Saturday, 12 October 2019

A visit to Weyermann maltings

Weyermann are known for making an interesting range of malts. And they're clearly paranoid that their competitors will nick ideas from them as they didn't want us taking pictures in the maltings, and banned the maltsters on the study tour from visiting. It's just as well I no longer have the word "maltster" in my job title.

The company started out transporting goods and founded the maltings in 1879. The were making erzats coffee from roasted cereals and wanted to roast grains for beer but due to the reinheitsgebot had to malt the grains first. 

They moved away from floor malting when they build a pneumatic malting in 1904. They also have an extract brewery, where sinamar (the reinheitsgebot compliant way of colouring beer) is made. They malt barley, wheat, rye and spelt, making 85 different malts from the four grains.

They steep the grains at 20°C from 12% moisture to over 40%. Germination takes place in Saladin boxes and after that green malt goes to the kilns for base malts, the roaster for caramel malts and kiln then roaster for roasted grains. They have 4 x 60 tonne steeping vessels, 8 x 120 tonne germination boxes and 4 x kilns. Steeping to for 2 hours, then 20 hour air rest with spraying, then 2 hours steep.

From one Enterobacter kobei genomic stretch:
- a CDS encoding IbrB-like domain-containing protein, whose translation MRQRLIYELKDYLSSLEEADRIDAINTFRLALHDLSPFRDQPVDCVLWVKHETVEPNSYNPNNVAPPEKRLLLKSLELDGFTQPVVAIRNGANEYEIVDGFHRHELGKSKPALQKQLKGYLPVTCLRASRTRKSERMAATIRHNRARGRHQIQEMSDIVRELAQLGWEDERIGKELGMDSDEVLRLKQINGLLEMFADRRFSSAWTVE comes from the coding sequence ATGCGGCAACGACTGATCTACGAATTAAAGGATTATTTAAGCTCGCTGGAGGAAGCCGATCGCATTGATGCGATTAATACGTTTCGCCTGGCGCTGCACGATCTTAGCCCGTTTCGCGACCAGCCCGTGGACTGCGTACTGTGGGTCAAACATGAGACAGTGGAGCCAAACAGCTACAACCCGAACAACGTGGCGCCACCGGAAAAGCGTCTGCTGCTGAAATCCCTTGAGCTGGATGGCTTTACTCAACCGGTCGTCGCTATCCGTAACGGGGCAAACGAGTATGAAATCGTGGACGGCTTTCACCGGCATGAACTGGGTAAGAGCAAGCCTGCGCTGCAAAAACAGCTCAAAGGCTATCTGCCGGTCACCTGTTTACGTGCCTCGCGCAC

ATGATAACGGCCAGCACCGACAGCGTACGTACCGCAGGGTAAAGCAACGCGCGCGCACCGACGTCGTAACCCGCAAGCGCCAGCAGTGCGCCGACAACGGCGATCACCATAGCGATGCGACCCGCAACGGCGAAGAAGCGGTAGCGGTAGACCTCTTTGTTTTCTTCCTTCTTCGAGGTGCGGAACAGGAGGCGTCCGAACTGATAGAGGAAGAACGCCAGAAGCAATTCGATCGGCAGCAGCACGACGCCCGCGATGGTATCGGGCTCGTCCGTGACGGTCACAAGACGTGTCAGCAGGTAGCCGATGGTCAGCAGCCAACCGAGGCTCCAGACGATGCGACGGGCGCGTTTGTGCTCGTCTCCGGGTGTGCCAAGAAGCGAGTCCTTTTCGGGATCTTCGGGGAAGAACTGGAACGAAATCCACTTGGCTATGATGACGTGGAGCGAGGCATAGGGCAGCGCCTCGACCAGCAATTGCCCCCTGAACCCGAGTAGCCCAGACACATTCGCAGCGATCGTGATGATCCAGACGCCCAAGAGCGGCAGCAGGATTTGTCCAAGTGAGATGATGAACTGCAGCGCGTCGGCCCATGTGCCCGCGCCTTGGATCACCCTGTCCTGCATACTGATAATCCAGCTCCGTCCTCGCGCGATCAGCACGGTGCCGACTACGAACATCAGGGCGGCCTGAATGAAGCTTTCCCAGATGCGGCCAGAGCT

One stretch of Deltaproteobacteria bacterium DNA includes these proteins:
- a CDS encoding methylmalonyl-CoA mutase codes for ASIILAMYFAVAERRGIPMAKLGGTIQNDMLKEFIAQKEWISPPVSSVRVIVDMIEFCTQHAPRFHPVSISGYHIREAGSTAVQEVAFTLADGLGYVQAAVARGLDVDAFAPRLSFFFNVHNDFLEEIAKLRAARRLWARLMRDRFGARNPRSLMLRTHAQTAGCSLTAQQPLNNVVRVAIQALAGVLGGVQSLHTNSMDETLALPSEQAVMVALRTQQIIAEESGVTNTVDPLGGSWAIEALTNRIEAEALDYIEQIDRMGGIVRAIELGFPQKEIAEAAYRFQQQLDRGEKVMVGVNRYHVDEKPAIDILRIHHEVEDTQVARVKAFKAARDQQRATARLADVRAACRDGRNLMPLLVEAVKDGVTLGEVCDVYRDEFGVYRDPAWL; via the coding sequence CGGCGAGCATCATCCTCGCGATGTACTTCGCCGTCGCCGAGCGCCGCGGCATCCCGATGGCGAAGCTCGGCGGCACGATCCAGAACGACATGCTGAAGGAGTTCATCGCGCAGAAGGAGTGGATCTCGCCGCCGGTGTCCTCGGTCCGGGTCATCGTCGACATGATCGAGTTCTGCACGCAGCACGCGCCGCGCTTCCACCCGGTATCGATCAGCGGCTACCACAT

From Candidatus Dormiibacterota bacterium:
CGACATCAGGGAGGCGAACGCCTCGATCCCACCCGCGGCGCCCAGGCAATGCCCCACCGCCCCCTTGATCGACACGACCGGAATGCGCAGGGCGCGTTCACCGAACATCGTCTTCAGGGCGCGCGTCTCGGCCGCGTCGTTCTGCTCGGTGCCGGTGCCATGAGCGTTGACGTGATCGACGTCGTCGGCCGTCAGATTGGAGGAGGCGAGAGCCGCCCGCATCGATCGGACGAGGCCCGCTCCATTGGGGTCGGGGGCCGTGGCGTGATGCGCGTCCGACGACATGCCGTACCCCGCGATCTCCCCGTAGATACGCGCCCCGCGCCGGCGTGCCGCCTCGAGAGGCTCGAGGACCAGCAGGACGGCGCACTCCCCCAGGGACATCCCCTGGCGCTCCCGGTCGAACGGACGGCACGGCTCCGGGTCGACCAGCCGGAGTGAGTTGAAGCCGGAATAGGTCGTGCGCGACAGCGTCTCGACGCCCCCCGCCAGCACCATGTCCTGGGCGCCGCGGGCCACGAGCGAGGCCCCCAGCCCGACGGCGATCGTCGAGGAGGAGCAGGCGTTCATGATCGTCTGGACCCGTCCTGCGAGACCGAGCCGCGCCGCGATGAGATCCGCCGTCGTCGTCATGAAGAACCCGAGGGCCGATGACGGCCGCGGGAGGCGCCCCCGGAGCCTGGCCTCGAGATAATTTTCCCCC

The speciality malts they make include acid malt (bacteria are sprayed on during germination), beech smoked malt, oak smoked wheat malt and de-husked chocolate malt  called cara-fa i.e. caramel and farbe (colour). 80% of the husk is removed before malting in rotating drums. This has to be done carefully and they can't remove 100% of they will damage the grains embryo and the grain needs to be living to malt.

Fifteen to 20 trucks of grain arrive per day. They are tested on arrival for bugs, moisture, grain size and tetrazolium staining for seed viability (need over 96% from 50 grains). If the results are OK the truck can be unloaded. 

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